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Electrical Charge Question

  1. Oct 17, 2004 #1
    Hey All,
    I'm having some trouble with this problem. Any help would be greatly appreciated.

    Two charged objects A and B have masses of 1.3 X 10-2 kg and 2.6 X 10-2 kg respectively. Their charges are -1.7 X 10-4 C and -3.8 X 10-4 C respectively. They are released from rest when they are 3.6 m apart. What will their speeds be when they are a "large'' distance apart?

    I am really being thrown off by the "large distance" part. I mean, how are we supposed to calculate a number with such a general definition. I understand that as the distance b/w objects gets larger, the repelling force will get smaller. But, if we assume is a conservative system, won't there always be some velocity, no matter how great the distance apart??
    What am I missing/not understanding.
    Thanks for any help!!!
  2. jcsd
  3. Oct 17, 2004 #2


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    "Large distance apart" essentially means infinitely far apart.
  4. Oct 17, 2004 #3
    yes but even at an infinite distance will there not still be some velocity??? how do i solve for this velocity??
  5. Oct 17, 2004 #4


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    This is a potential versus kinetic entergy problem, starting with 2 particles with repelling charge force. At a large distance, both particles will have nearly reached their maximum kinetic energy. The maximum potential energy occurs if the two particles have 0 distance between them. In this case the starting point is 3.6 meters, which is the starting potential energy. So the goal is to caculate the potential energy at 3.6 meters, then assume that all of it is converted into kinetic energy after the particles have traveled a large distance.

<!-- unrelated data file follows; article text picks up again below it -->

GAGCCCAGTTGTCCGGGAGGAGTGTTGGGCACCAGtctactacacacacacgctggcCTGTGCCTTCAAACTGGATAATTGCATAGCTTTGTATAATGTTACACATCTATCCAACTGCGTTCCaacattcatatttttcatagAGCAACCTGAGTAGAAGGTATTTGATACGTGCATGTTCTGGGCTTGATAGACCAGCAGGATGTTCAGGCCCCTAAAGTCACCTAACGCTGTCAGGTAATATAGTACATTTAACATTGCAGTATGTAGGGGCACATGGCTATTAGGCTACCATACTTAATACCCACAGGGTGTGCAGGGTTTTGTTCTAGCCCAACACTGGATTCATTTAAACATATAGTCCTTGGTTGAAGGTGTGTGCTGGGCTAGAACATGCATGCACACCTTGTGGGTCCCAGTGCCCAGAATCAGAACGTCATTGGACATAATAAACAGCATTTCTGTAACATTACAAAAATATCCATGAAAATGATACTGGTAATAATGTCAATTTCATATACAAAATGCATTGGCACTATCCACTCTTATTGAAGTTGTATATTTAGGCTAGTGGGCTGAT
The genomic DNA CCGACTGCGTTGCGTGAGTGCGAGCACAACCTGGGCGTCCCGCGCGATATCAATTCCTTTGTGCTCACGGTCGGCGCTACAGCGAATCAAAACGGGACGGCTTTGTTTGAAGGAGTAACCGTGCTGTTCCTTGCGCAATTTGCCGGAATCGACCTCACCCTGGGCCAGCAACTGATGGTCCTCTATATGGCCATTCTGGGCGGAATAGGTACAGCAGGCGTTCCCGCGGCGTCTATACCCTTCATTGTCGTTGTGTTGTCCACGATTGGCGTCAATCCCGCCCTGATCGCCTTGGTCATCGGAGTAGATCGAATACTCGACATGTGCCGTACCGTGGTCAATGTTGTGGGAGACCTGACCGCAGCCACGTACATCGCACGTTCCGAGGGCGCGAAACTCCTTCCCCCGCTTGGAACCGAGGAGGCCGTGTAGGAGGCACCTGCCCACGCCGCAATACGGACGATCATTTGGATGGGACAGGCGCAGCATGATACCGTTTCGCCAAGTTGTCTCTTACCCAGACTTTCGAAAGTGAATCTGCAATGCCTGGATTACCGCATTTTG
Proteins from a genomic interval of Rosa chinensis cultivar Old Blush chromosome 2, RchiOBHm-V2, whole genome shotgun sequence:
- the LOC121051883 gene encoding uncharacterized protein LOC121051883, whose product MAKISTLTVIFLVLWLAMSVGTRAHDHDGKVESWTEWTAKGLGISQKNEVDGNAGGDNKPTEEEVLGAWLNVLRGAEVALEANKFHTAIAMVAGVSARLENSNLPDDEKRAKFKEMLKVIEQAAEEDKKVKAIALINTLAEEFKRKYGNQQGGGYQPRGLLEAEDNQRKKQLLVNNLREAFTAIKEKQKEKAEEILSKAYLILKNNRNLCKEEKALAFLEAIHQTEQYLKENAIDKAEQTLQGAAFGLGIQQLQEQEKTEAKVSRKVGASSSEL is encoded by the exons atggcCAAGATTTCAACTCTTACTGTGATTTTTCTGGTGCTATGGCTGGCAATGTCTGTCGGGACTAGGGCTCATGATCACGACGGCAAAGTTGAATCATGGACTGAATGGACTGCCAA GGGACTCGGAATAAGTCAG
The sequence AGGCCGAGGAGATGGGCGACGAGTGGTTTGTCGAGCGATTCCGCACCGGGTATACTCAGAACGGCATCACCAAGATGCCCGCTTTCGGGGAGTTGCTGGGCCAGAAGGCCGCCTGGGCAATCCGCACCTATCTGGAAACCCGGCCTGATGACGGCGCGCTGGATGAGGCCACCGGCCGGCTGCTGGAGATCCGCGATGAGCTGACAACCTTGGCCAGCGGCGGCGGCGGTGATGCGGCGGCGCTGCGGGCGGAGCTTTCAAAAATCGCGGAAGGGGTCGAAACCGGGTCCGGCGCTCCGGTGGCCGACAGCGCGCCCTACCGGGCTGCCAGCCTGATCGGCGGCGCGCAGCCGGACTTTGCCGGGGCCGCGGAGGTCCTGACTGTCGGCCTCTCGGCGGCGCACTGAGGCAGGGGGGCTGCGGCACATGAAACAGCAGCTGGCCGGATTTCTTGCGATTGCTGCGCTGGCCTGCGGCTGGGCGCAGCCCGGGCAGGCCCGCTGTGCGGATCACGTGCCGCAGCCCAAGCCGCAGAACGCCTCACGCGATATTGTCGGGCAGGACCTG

6. Oct 17, 2004 #5


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    A repelling force is invovled the more time and distance between the particles, the faster the speed will be.
  7. Oct 17, 2004 #6
    thanks jeff reid,
    your answer makes sense. One problem i do have is once i find the potential energy of the particles, how do i go about finding kenetic. I understand that energy is conserved so Ep=Ek. So i can use E=KQq/r to find Ep. but once i have this, to find Ek do i add the two masses togeather and use the formula Ek=1/2mv2???
    thanks again
  8. Oct 18, 2004 #7
    Yes, since Potential energy was for the system, you'll find the total kinetic energy of the system ( m1+m2 ) by using energy conservation.

    After that simply take momentum conservation into account. And find the individual velocities from the total kinetic energy.

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